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AWS Network Firewall vs. Security Groups vs. NACLs

Contents

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Course Introduction
1
Introduction
PREVIEW2m 40s
How IAM is used to securely manage access
3
IAM Features
PREVIEW10m 39s
Managing user identities with long term credentials in IAM
5
Creating IAM Users
PREVIEW5m 3s
Using IAM policies to define and manage permissions
12
Cross-account access
Key Management Service (KMS)
17
What is KMS?
PREVIEW8m 25s
18
Components of KMS
PREVIEW11m 6s
AWS Web Application Firewall
22
AWS Firewall Manager
26
Policies
12m 16s
AWS Shield
AWS Secrets Manager

The course is part of this learning path

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Overview
Difficulty
Intermediate
Duration
5h 31m
Students
17
Description

This section of the AWS Certified Solutions Architect - Professional learning path introduces the key identity management, security, and encryption services within AWS relevant to the AWS Certified Solutions Architect - Professional exam. Core to security is AWS Identity & Access Management commonly referred to as IAM. This service manages identities and their permissions that can access your AWS resources, so understanding how this service works and what you can do with it will help you to maintain a secure AWS environment. IAM is an important service in ensuring your resources are secure.

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Learning Objectives

  • Learn about identity and access management on AWS, including users, groups & roles, IAM policies, MFA, identity federation, and cross-account access
  • Learn the fundamentals of AWS Web Application Firewall (WAF), including what it is, when to use it, how it works, and why use it
  • Understand how to configure and monitor AWS WAF
  • Learn about AWS Firewall Manager and its components
  • Learn how to configure AWS Shield
  • Learn the fundamentals of AWS Cognito
Transcript

In this lecture, we need to discuss the difference between an AWS Network Firewall, Security groups, and our Network access control list. An AWS security group is a virtual firewall used to protect AWS instances. Now, we can't just say EC2 instances because security groups are used for AWS services that deploy AWS-managed instances to support AWS-managed services. Wow, a lot of managed in that sentence. Example, AWS directory services uses EC2 instances to support the service, but you can't access the instances since it's a managed service. 

SGs, or Security groups, have granular rules for inbound/outbound traffic. By default, all outbound traffic is allowed out, but you can explicitly deny certain types of outbound traffic. Security groups are considered stateful. So, traffic that is allowed outbound will be allowed back inbound since the communication has already been established. If you want to allow other types of inbound traffic where the communication did originate from the instance, then an inbound rule will need to be configured.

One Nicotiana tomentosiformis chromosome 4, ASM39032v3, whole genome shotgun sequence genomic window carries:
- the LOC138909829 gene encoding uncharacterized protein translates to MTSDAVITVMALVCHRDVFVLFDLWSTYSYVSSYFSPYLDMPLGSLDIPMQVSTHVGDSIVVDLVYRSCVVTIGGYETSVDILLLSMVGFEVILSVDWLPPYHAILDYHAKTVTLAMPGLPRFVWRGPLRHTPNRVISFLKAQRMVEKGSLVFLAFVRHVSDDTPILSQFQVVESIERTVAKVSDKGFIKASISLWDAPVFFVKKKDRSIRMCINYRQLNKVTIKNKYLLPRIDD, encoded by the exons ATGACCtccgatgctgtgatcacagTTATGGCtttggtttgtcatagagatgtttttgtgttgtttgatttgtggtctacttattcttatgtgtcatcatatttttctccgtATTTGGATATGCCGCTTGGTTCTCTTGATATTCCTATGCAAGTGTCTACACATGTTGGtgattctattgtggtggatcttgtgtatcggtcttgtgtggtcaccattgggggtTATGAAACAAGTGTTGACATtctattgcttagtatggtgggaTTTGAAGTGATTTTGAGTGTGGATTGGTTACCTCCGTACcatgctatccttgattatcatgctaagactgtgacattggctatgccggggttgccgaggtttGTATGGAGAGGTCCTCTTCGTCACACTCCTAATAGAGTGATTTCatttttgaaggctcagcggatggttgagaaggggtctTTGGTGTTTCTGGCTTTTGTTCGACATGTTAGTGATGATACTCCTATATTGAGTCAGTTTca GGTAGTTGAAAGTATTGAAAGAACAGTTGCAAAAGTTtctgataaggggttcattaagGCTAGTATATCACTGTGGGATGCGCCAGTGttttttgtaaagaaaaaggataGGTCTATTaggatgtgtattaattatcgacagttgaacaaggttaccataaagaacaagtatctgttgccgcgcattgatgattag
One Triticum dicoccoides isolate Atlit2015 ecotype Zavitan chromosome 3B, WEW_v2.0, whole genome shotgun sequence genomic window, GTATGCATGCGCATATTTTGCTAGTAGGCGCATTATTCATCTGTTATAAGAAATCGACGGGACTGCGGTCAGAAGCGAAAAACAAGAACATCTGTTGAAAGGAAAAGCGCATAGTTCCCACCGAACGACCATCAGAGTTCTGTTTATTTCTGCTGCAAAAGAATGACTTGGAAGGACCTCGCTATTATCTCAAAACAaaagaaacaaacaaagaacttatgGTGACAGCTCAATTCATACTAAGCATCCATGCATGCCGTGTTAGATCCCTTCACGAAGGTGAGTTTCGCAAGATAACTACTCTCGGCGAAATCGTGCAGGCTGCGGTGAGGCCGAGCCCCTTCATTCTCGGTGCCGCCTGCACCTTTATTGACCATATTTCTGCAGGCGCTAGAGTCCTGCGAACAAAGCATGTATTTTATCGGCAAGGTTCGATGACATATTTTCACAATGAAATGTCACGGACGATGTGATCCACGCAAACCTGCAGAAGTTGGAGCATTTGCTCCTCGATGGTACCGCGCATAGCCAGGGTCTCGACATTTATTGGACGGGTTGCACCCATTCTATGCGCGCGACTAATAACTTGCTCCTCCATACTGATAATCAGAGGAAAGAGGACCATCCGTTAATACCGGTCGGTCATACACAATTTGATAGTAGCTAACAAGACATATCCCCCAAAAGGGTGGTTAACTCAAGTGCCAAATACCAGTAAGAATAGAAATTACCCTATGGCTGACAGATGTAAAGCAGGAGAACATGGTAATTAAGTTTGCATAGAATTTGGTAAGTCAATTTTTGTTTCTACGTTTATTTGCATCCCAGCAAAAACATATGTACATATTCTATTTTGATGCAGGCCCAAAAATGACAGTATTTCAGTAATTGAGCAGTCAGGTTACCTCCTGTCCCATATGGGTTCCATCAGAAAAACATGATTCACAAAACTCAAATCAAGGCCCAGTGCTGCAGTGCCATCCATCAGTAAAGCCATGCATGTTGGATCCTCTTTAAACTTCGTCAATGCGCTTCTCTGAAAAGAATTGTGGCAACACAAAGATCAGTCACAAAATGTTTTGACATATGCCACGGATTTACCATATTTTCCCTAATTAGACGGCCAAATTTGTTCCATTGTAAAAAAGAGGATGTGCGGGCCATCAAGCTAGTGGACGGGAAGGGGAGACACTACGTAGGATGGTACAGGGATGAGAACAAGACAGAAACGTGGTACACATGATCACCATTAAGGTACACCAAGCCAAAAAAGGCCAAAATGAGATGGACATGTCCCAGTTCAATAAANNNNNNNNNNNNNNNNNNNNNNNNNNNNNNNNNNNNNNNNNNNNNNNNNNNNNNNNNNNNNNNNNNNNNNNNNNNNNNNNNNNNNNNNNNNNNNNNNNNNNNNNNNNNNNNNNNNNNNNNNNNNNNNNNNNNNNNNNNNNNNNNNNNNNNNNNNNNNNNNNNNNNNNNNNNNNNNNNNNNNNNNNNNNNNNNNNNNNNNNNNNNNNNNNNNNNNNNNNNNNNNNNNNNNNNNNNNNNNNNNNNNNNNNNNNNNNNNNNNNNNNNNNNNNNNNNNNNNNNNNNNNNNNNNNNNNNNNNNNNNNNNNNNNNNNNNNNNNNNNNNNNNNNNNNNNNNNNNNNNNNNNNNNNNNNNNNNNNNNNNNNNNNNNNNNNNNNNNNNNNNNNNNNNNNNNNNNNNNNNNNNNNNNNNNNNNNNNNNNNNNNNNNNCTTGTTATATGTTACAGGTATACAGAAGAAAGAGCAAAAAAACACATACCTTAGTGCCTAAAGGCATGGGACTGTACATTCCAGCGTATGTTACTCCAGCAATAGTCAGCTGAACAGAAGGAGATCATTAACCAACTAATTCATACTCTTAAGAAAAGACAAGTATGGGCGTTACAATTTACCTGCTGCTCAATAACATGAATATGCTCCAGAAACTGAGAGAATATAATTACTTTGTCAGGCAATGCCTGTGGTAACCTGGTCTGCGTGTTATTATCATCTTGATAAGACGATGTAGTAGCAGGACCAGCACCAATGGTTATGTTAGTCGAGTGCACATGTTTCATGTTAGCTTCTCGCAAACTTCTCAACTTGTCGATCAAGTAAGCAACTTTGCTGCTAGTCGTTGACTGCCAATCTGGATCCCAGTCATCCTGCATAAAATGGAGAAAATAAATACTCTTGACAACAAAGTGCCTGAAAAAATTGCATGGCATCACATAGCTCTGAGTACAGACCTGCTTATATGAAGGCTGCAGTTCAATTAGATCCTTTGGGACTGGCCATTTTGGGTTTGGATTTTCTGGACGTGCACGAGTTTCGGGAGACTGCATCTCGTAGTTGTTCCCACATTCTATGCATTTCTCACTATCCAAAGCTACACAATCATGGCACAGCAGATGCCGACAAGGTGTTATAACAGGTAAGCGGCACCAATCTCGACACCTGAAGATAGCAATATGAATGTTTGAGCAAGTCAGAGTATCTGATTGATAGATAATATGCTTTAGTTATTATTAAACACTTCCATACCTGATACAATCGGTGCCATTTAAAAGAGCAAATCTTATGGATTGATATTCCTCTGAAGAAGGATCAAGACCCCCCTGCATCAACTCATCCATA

What about Network access control lists, or what's typically referred to as NACLs? NACLs do not protect instances. They only protect the network around the infrastructure. Example, you can govern the access and network traffic to public and private subnets within a VPC utilizing a different set of rules. The default is to allow all traffic to go through because, let's face it, Network access control lists are tough to work with and understand if you aren't used to it. Now, how does AWS Network Firewall fit into the picture with Security groups and Network access control list?

We can easily take security groups out of this comparison because they only protect instances. The real comparison is AWS Network Firewall versus NACLs. If you're looking to fully manage all of your VPc network traffic, set up alerting, logging, handle application traffic, integration with AWS WAF and AWS Shield using AWS Firewall Manager, my suggestion would be to go with AWS network firewalls. If not, it's probably easier to use NACLs and what I'd like to call a 'set it and forget' method that provides you with VPC security.

 

About the Author
Students
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Courses
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Danny has over 20 years of IT experience as a software developer, cloud engineer, and technical trainer. After attending a conference on cloud computing in 2009, he knew he wanted to build his career around what was still a very new, emerging technology at the time — and share this transformational knowledge with others. He has spoken to IT professional audiences at local, regional, and national user groups and conferences. He has delivered in-person classroom and virtual training, interactive webinars, and authored video training courses covering many different technologies, including Amazon Web Services. He currently has six active AWS certifications, including certifications at the Professional and Specialty level.